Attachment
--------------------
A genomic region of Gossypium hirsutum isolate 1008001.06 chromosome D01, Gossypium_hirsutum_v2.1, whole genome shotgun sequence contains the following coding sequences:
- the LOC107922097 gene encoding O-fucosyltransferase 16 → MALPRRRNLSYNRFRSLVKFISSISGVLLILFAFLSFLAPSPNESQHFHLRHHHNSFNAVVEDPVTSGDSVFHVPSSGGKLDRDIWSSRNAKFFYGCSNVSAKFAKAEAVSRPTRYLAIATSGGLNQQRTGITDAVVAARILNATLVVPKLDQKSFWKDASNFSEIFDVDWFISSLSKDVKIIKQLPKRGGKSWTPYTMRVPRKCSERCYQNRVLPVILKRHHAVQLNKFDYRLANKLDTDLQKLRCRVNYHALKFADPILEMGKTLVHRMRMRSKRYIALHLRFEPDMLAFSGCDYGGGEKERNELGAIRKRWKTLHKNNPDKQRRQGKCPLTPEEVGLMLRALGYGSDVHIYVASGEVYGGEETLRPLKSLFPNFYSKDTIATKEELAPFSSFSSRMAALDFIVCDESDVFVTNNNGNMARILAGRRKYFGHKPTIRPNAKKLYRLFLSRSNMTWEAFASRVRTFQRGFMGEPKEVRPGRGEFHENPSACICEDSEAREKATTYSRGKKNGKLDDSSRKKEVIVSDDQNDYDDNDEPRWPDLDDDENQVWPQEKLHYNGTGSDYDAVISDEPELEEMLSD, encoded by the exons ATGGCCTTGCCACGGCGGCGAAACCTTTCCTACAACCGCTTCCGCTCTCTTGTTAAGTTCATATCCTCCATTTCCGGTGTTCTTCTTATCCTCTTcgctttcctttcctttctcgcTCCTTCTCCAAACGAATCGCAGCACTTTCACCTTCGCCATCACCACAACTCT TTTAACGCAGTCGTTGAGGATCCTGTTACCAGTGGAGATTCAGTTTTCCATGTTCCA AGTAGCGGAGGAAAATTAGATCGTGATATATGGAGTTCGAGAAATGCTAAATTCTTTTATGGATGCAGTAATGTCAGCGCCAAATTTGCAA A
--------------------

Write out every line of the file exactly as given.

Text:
A genomic region of Gossypium hirsutum isolate 1008001.06 chromosome D01, Gossypium_hirsutum_v2.1, whole genome shotgun sequence contains the following coding sequences:
- the LOC107922097 gene encoding O-fucosyltransferase 16 → MALPRRRNLSYNRFRSLVKFISSISGVLLILFAFLSFLAPSPNESQHFHLRHHHNSFNAVVEDPVTSGDSVFHVPSSGGKLDRDIWSSRNAKFFYGCSNVSAKFAKAEAVSRPTRYLAIATSGGLNQQRTGITDAVVAARILNATLVVPKLDQKSFWKDASNFSEIFDVDWFISSLSKDVKIIKQLPKRGGKSWTPYTMRVPRKCSERCYQNRVLPVILKRHHAVQLNKFDYRLANKLDTDLQKLRCRVNYHALKFADPILEMGKTLVHRMRMRSKRYIALHLRFEPDMLAFSGCDYGGGEKERNELGAIRKRWKTLHKNNPDKQRRQGKCPLTPEEVGLMLRALGYGSDVHIYVASGEVYGGEETLRPLKSLFPNFYSKDTIATKEELAPFSSFSSRMAALDFIVCDESDVFVTNNNGNMARILAGRRKYFGHKPTIRPNAKKLYRLFLSRSNMTWEAFASRVRTFQRGFMGEPKEVRPGRGEFHENPSACICEDSEAREKATTYSRGKKNGKLDDSSRKKEVIVSDDQNDYDDNDEPRWPDLDDDENQVWPQEKLHYNGTGSDYDAVISDEPELEEMLSD, encoded by the exons ATGGCCTTGCCACGGCGGCGAAACCTTTCCTACAACCGCTTCCGCTCTCTTGTTAAGTTCATATCCTCCATTTCCGGTGTTCTTCTTATCCTCTTcgctttcctttcctttctcgcTCCTTCTCCAAACGAATCGCAGCACTTTCACCTTCGCCATCACCACAACTCT TTTAACGCAGTCGTTGAGGATCCTGTTACCAGTGGAGATTCAGTTTTCCATGTTCCA AGTAGCGGAGGAAAATTAGATCGTGATATATGGAGTTCGAGAAATGCTAAATTCTTTTATGGATGCAGTAATGTCAGCGCCAAATTTGCAA A